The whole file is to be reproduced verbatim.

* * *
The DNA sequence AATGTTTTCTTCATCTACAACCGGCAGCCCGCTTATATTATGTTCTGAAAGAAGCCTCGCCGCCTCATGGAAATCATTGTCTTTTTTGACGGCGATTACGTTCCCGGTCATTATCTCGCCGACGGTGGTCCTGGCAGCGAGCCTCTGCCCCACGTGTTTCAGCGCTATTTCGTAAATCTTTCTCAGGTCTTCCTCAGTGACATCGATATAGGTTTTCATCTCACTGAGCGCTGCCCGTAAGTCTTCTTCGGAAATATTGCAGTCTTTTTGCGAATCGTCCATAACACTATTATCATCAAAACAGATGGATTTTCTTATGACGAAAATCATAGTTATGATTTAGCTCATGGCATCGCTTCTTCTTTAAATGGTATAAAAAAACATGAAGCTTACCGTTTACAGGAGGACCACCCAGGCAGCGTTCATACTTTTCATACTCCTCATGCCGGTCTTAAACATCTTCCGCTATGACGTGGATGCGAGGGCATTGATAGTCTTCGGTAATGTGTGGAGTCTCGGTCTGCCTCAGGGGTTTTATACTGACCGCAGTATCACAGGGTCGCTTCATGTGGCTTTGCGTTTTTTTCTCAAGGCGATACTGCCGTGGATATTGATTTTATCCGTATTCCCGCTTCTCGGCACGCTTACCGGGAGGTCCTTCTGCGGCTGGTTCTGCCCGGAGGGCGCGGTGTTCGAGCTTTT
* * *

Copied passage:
The DNA sequence AATGTTTTCTTCATCTACAACCGGCAGCCCGCTTATATTATGTTCTGAAAGAAGCCTCGCCGCCTCATGGAAATCATTGTCTTTTTTGACGGCGATTACGTTCCCGGTCATTATCTCGCCGACGGTGGTCCTGGCAGCGAGCCTCTGCCCCACGTGTTTCAGCGCTATTTCGTAAATCTTTCTCAGGTCTTCCTCAGTGACATCGATATAGGTTTTCATCTCACTGAGCGCTGCCCGTAAGTCTTCTTCGGAAATATTGCAGTCTTTTTGCGAATCGTCCATAACACTATTATCATCAAAACAGATGGATTTTCTTATGACGAAAATCATAGTTATGATTTAGCTCATGGCATCGCTTCTTCTTTAAATGGTATAAAAAAACATGAAGCTTACCGTTTACAGGAGGACCACCCAGGCAGCGTTCATACTTTTCATACTCCTCATGCCGGTCTTAAACATCTTCCGCTATGACGTGGATGCGAGGGCATTGATAGTCTTCGGTAATGTGTGGAGTCTCGGTCTGCCTCAGGGGTTTTATACTGACCGCAGTATCACAGGGTCGCTTCATGTGGCTTTGCGTTTTTTTCTCAAGGCGATACTGCCGTGGATATTGATTTTATCCGTATTCCCGCTTCTCGGCACGCTTACCGGGAGGTCCTTCTGCGGCTGGTTCTGCCCGGAGGGCGCGGTGTTCGAGCTTTT